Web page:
It was found that the richest source of food is litter, which is formed from plant and animal remains. Litter decomposed by one organism and transformed into humus is the food source for saprophages. An abundant source of food are also decomposed by saprophages, which relatively quickly breathe off the roots of plants. Litter and humus are the largest food source for soil organisms, therefore, the vertical distribution of these organisms is closely related to the layout of individual soil layers [Górny 1975]. Studies have shown that the biomass of litter and organic carbon content in soil changes with the biomass of macrofauna in soil and litter. The higher the litter biomass, the lower the macrofauna biomass in the soil (Figure 8), and thus, the litter biomass decreases with the increase in the share of soil fauna (Figure 8, Figure 10). The organic carbon content increases with an increase of macrofauna biomass in soil (Figure 9) and in soil and litter (Figure 11). This is probably related to the functioning of this group of animals in nature. Soil animals fragmentaring organic remains accelerate their settlement by microorganisms and then by saprophagic animals. The litter absorbed from the surface is passed through the gastrointestinal tract of the fauna. Soil animals excrete undigested food in the form of faeces containing various humus substances. This causes the organic material to migrate deep into the soil. No statistically significant differences were found in the amount of macrofauna biomass in litter, organic carbon content and litter biomass. In the studied stands, the highest consumption in litter takes place on the plot 1a established in the beech stand and amounted to 8.16 t/ha/year (Table 1). The shredding of litter with the participation of soil animals takes place the fastest in deciduous stands [Górny 1975]. It is caused by numerous soil invertebrates. This is confirmed by the conducted research, as the largest biomass of macrofauna – 18.13 kg/ha – was also shown there (Tab.1). Soil animals play the biggest role here. The dominant soil is rusty soil produced by weak loamy sands on loose sands; these are poor soils. Therefore, soil fauna determines, to a large extent, the circulation rate of the food substance and its availability. Their activity as well as consumption and faeces determine their availability. By shredding dead organic matter and excreting faeces, they influence the decomposition of organic matter. In addition, the presence of arthropods stimulates the development and increases the mobility of micro-organisms. This enables them to settle new areas of soil (Hanlon, Anderson 1980). Mineral compounds are partly stored in the bodies of organisms. As a result, it is immobilized in this form for some time. This inhibits the leaching of substances into the deeper layers of the soil.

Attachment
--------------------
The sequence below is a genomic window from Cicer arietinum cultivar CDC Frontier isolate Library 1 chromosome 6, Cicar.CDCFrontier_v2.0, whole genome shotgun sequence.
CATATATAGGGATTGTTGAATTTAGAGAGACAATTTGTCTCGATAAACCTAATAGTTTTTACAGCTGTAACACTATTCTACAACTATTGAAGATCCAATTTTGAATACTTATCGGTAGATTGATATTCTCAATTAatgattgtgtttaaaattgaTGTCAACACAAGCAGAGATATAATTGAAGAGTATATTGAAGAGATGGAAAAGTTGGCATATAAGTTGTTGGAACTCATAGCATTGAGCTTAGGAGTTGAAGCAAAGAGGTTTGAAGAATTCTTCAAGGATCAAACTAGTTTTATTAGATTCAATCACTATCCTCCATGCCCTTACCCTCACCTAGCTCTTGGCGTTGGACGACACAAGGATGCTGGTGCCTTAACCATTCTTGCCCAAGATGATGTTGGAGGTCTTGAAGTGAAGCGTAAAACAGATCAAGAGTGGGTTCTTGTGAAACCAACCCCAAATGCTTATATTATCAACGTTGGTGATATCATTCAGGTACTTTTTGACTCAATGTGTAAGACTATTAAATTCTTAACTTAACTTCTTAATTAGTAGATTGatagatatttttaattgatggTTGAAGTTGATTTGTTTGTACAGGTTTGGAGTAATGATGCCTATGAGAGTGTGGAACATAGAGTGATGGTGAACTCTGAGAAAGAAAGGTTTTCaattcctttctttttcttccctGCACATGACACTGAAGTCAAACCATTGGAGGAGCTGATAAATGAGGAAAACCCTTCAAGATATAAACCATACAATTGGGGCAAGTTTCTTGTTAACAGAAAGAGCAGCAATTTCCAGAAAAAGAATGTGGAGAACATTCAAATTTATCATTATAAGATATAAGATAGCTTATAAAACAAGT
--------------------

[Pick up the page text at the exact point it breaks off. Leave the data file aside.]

There was also a strong correlation between soil organic carbon content and litter carbon content. The higher the soil carbon content, the smaller is the litter. It is caused by the decomposition of organic matter and penetration into the soil profile. The carbon cycle in the environment of afforested former agricultural soils is closed mainly in the litter-litter system and it is conducive to its accumulation, while in the environment of afforested forest soils the carbon cycle runs in the litter- mineral soil- litter system and is associated with their relatively rapid decomposition [Szyszko 1983]. This has been confirmed by the studies carried out. The largest mulch biomass was found in the area of 2 established in the stand formed on post-farm podzolic-rusty soil made of weak-clayed markers on loose sands, where the mulch biomass amounted to 147.61 t/ha. The smallest on the area of 21 and 1a planted in stands on forest soils, where the biomass amounted to 42.6 and 41.4 t/ha, respectively (Tab.1). The rate of decomposition is strongly related to the quality of the decomposed material and the quantity of organisms responsible for decomposition. The fastest decomposition of litter occurs in the beech stands and the smallest in the pine stands [Coûteaux et al. 1995; Aerts 1997 Niewinna 2010].
There was a high correlation between soil organic carbon content and litter content. The less organic carbon in litter, the more in soil and vice versa. This is caused by the more intensive decomposition of litter through macrofauna in forest habitats and rapid penetration of organic matter into deeper soil layers, in contrast to post-farmer soils.
It was observed that the distribution of litter is the fastest in the beech forest stand, where the macrofauna biomass in the litter was the largest, and thus also consumption.
It can be concluded that the distribution of litter depends on the content of soil fauna. The higher the macrofauna content in litter and soil, the lower the litter biomass.
The highest litter biomass was observed in the pine stand established on former agricultural soils. This confirms the earlier results that the carbon cycle in the environment of the afforested agricultural soils is closed mainly in the litter-litter system.
Along with the growth of macrofauna biomass in the soil, the content of organic carbon in the soil increases. Soil animals, by crushing organic residues, consuming and passing through the digestive tract, influence the chemical composition and structure of organic matter, and thus, the accumulation of organic carbon in the soil.
It can be stated that the main factor influencing the quantitative occurrence of soil macrofauna is the quality of the nutritional base.